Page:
“State government has an unflagging obligation to affirmatively facilitate voter registration by people eligible to vote,” said Executive Director of New Jersey Appleseed Public Interest Law Center Renee Steinhagen. “This legislation makes automatic voter registration an integral part of the process when eligible people obtain or renew their driver’s license. It also recognizes that government agencies other than MVC have an important role to play in the work of voter registration, and lays the foundation for getting these agencies fully involved in the automatic registration of voters. Because registration before Election Day still remains part of our state, this legislation is of enormous civic importance.  It will meaningfully ensure that all citizens who wish to join the voter rolls will swiftly and easily be able to do so. Appleseed thanks the legislators who sponsored and voted for this bill, along with our partners who have labored for passage of this law.  The passage of the legislation furthers Appleseed’s mission to ensure that all New Jersey citizens eligible to register are in fact registered to vote; that all those registered are able to cast a ballot; and that all votes cast are fully and fairly counted.”

“Passage of the voter registration bills signals New Jerseyans are one step closer to making it easier for every citizen to participate in voting, one of our greatest democratic rights,” said Ed Potosnak, Executive Director of the New Jersey League of Conservation Voters. “Modernizing our voter registration system will empower thousands to be eligible to participate in our robust democracy and elect environmentally-minded lawmakers.”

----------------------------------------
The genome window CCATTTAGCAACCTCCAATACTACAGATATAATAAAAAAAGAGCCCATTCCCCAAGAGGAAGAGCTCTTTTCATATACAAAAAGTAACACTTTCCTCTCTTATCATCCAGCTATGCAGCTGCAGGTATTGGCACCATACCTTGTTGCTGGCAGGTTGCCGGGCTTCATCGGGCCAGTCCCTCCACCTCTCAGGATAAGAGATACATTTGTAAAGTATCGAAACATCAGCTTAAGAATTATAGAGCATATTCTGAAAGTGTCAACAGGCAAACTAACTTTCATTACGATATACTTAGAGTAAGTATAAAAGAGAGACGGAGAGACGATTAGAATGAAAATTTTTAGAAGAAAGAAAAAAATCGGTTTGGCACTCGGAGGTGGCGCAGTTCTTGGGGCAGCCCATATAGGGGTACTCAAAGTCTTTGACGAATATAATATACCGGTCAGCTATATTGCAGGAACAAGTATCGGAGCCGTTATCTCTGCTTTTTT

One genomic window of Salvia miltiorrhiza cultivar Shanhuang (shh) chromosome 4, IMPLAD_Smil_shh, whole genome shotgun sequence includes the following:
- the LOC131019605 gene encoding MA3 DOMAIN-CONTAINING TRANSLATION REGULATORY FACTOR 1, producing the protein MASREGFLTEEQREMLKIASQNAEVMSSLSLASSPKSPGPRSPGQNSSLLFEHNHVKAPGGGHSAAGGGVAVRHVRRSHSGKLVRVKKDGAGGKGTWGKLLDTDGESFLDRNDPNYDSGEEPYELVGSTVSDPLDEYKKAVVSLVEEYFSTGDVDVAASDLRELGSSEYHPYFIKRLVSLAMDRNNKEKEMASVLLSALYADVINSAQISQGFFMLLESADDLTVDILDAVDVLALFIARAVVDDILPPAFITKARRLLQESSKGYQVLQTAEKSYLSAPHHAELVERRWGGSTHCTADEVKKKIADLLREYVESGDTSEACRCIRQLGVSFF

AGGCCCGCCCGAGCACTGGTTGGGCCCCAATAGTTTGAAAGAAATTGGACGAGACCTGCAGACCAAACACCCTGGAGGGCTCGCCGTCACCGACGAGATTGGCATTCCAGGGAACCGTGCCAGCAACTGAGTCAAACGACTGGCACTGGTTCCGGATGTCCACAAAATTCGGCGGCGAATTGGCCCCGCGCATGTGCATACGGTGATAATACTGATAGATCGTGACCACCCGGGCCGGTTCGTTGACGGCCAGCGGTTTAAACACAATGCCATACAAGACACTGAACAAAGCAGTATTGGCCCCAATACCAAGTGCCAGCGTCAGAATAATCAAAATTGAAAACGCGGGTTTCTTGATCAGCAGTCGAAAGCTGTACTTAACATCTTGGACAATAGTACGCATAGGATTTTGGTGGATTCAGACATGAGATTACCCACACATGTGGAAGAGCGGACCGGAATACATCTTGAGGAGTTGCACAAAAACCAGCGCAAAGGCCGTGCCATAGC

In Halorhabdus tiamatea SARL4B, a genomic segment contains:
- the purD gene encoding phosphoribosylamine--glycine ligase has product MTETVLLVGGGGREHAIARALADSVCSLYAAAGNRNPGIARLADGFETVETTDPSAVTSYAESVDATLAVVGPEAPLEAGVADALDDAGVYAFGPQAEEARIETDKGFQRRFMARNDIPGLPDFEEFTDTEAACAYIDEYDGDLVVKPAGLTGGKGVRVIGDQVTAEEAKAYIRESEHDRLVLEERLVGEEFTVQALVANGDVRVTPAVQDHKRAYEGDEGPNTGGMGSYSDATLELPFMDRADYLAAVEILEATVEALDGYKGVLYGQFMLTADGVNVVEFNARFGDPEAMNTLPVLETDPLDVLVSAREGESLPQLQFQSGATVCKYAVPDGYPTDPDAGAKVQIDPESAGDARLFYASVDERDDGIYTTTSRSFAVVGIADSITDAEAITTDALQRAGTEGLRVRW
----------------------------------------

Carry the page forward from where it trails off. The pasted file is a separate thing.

“We congratulate the New Jersey Legislature for passing Senate Bill 481,” said Liz Doyle, Senior Vice President of Strategy and Programs, Demos. “Our research shows that AVR legislation promotes a more inclusive electorate, and we are particularly encouraged by New Jersey’s allowance of future expansions of AVR to other agencies upon assessment by the Secretary of State. This legislation will increase the diversity of registered voters and help move toward our goal of achieving a democracy where everyone has an equal voice. We also acknowledge the coalition including New Jersey Working Families for their leadership on this legislation. We urge the Governor to sign SB 481 into law.”

“Thanks to the efforts of Senator Vitale and Speaker Coughlin, New Jersey voters will face one less hurdle in exercising their right to vote and Governor Murphy is one step closer on achieving a key first 100-day goal,” said Analilia Mejia Director of the New Jersey Working Families. “Across the nation, states are taking progressive action to increase registration and participation and we’re proud to note that the Garden State will be a leader in comprehensive reform.”

“At a time when our voting rights have been subject to a nationwide assault, our Legislature has made New Jersey a leader by broadening access to the ballot box,” said ACLU-NJ Executive Director Amol Sinha. “We’re hopeful that this step is just the first of many to expand New Jerseyans’ participation in the democratic process. We look forward to working with the Legislature to end disenfranchisement based on convictions, enable early voting, and secure the power of individuals to assert their voice in the same spirit of today’s important legislative action.”